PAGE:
Maybe it’s all that cold weather, but there’s an undeniable freshness in the air in early January. And for those in the kids digital space, the Consumer Electronic Show (CES), which wrapped up yesterday in Las Vegas, is pretty much the barometer of the biggest trends to come. In fact, CES was all about four things this year: TVs, cars, augmented reality and virtual assistants. In terms of how kids fit into the equation, we’ve broken down the five biggest items that have caught our attention this year:
1. Mattel’s Aristotle
Easily one of the most buzzed-about announcements at this year’s CES was Mattel’s new virtual assistant for kids. Falling in line with other devices looking to capitalize on this year’s trend of virtual assistants for kids (such as the CogniToys Dino and the C-way Memoo), Artistotle is developed by Microsoft, Qualcomm Technologies and Silk Labs. The AI-driven, COPPA-compliant connected home platform begins as an advanced baby monitor and grows with kids, as it is able to understand young voices that are often confusing to other AI systems. As Aristotle Baby, it’s a high-tech baby monitor that tracks kids’ development and functions as an e-commerce platform. Then it grows to Aristotle Toddler, which is built for teaching, using audio, visual and tactile learning. The next step is Aristotle Kid, which helps with homework, lets children watch and listen to music, and has two-player voice games. Finally, it transitions to Aristotle Tween, which can teach foreign languages and has more age-appropriate entertainment options. The release of the Aristotle follows Mattel’s recent announcement that it would be searching for its next hit toy through a new ABC primetime show.
2.Fisher-Price’s The Smart Cycle
Continuing on the theme of adapting adult trends for the kids space, Fisher-Price launched its new bike that allows kids to pedal in order to earn tablet time. There are certainly critics of the new toy, but it capitalizes on the adult fitness fad of spin classes and allows kids to exercise. The bike features Bluetooth connectivity for four learning apps focused on literacy, STEM exposure, math skills and social studies. The apps are synced to the speed of pedaling and parents are able to track their child’s progress. For Fisher-Price, this is a renewed focus on physical activity after it’s been capitalizing on the ride-on battery powered car boom.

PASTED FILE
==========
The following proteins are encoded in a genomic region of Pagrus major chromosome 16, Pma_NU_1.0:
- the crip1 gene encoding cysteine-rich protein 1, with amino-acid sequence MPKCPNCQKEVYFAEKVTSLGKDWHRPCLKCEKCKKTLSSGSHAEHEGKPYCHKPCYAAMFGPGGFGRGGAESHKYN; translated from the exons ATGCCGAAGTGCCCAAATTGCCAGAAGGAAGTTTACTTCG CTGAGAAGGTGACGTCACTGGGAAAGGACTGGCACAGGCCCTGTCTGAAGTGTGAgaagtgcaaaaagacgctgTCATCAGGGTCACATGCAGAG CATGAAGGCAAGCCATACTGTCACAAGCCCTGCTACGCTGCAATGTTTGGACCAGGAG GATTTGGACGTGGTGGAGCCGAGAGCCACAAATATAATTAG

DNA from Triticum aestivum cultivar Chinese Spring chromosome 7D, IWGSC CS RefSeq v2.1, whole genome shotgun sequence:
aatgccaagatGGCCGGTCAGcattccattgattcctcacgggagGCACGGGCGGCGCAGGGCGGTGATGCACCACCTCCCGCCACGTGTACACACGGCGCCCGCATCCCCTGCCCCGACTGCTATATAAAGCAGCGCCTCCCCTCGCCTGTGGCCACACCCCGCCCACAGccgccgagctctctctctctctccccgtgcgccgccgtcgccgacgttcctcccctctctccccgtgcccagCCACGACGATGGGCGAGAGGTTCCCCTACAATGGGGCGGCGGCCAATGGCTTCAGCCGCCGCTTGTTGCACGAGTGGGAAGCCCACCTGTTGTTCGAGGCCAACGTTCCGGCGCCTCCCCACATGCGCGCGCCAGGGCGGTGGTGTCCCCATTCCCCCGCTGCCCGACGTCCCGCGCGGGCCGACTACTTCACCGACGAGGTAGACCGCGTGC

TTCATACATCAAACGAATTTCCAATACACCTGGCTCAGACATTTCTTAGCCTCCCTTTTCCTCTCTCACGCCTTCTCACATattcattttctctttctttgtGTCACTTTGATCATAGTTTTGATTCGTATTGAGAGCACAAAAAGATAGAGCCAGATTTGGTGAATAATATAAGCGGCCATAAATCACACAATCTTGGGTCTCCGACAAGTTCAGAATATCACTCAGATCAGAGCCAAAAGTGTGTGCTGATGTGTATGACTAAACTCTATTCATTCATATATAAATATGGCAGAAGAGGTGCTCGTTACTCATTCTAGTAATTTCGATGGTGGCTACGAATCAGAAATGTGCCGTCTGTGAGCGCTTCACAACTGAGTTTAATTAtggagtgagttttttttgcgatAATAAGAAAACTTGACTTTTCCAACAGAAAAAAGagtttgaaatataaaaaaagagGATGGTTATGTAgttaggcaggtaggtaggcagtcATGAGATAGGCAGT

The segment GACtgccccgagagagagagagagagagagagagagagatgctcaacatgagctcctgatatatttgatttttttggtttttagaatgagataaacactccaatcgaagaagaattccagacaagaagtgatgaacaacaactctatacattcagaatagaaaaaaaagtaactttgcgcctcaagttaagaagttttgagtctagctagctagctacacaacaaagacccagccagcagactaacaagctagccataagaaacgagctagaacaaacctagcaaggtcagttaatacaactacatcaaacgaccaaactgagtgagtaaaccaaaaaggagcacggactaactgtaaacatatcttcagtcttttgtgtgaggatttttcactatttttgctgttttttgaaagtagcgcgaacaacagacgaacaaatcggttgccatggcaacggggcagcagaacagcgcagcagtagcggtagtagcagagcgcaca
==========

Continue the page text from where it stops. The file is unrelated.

3. Lego Boost
Adding to the myriad apps and programs focused on teaching children how to code, these new robots out of Lego give kids a chance to program with a hands-on toy. Boost is a set of programmable Lego blocks and motors that can work on its own or with existing Lego sets, turning them into motorized and motion-sensitive playthings that can also record voice effects. An Android or iOS app is needed for programming, which is designed to use and nurture basic coding skills. Think a cat that purrs or a car that drives around. Lego isn’t the only company focusing on coding: Mattel, HMH, Collab+Sesame and Shea Ventures just poured US$24 million into AR company Oslo that’s focused on coding, while Cartoon Network also recently launched a coding initiative with Scratch featuring The Powerpuff Girls.
4. Honda DreamDrive Virtual Reality
After a slow start in 2016, the kids virtual reality space is revving up—and Honda wants a piece of the action. The auto company has teamed up with DreamWorks to release a new VR experience for kids. The entertainment system and VR headset will be synced to the movement of a car in real time, letting kids see other places (real or imagined) while their parents drive around the neighborhood. This could potentially be the biggest change to cars for kids since the TV was introduced to the back seat. VR and AR seem to be the topics on everyone’s lips, with Playing Forward launching a kid-centric AR & VR platform at CES, and kids content creators finding a new medium to tell their stories.
5. The SpinTales Jungle Rug and SpinTales Enchanted Duvet
This new tech from TILT combines a classic children’s rug (or duvet) with the newest augmented reality technology that was equally popular with adult gadgets at this year’s CES. When kids point their smartphone or tablet at the rug, the devices come alive with characters dancing in the jungle, jumping in a river or climbing up trees. The duvet, meanwhile, brings a modern twist to old classic stories involving magic beans, three little pigs and little red riding hood. It’s not entirely surprising that AR was a focus of this year’s CES for kids after the summer of Pokemon GO and a competitive kids AR business kicking into high gear.